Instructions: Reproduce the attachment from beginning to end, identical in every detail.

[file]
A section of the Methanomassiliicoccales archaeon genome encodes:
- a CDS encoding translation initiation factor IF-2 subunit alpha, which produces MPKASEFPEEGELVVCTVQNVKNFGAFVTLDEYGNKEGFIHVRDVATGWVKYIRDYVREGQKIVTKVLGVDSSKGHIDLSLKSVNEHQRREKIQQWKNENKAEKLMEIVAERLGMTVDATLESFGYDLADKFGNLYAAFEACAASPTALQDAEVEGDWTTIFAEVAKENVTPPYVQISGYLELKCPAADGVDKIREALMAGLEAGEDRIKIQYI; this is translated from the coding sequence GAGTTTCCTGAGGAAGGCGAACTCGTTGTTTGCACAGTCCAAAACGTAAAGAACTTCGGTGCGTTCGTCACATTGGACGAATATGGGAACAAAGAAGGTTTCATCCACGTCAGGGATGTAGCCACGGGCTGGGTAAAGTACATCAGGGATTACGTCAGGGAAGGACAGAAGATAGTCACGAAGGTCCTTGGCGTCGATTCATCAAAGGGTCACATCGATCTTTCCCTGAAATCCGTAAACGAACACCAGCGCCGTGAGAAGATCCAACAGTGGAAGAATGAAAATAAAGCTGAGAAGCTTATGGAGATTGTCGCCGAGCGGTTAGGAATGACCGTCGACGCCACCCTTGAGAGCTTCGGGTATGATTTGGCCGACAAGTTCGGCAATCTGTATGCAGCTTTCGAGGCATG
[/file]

A section of the Methanomassiliicoccales archaeon genome encodes:
- a CDS encoding translation initiation factor IF-2 subunit alpha, which produces MPKASEFPEEGELVVCTVQNVKNFGAFVTLDEYGNKEGFIHVRDVATGWVKYIRDYVREGQKIVTKVLGVDSSKGHIDLSLKSVNEHQRREKIQQWKNENKAEKLMEIVAERLGMTVDATLESFGYDLADKFGNLYAAFEACAASPTALQDAEVEGDWTTIFAEVAKENVTPPYVQISGYLELKCPAADGVDKIREALMAGLEAGEDRIKIQYI; this is translated from the coding sequence GAGTTTCCTGAGGAAGGCGAACTCGTTGTTTGCACAGTCCAAAACGTAAAGAACTTCGGTGCGTTCGTCACATTGGACGAATATGGGAACAAAGAAGGTTTCATCCACGTCAGGGATGTAGCCACGGGCTGGGTAAAGTACATCAGGGATTACGTCAGGGAAGGACAGAAGATAGTCACGAAGGTCCTTGGCGTCGATTCATCAAAGGGTCACATCGATCTTTCCCTGAAATCCGTAAACGAACACCAGCGCCGTGAGAAGATCCAACAGTGGAAGAATGAAAATAAAGCTGAGAAGCTTATGGAGATTGTCGCCGAGCGGTTAGGAATGACCGTCGACGCCACCCTTGAGAGCTTCGGGTATGATTTGGCCGACAAGTTCGGCAATCTGTATGCAGCTTTCGAGGCATG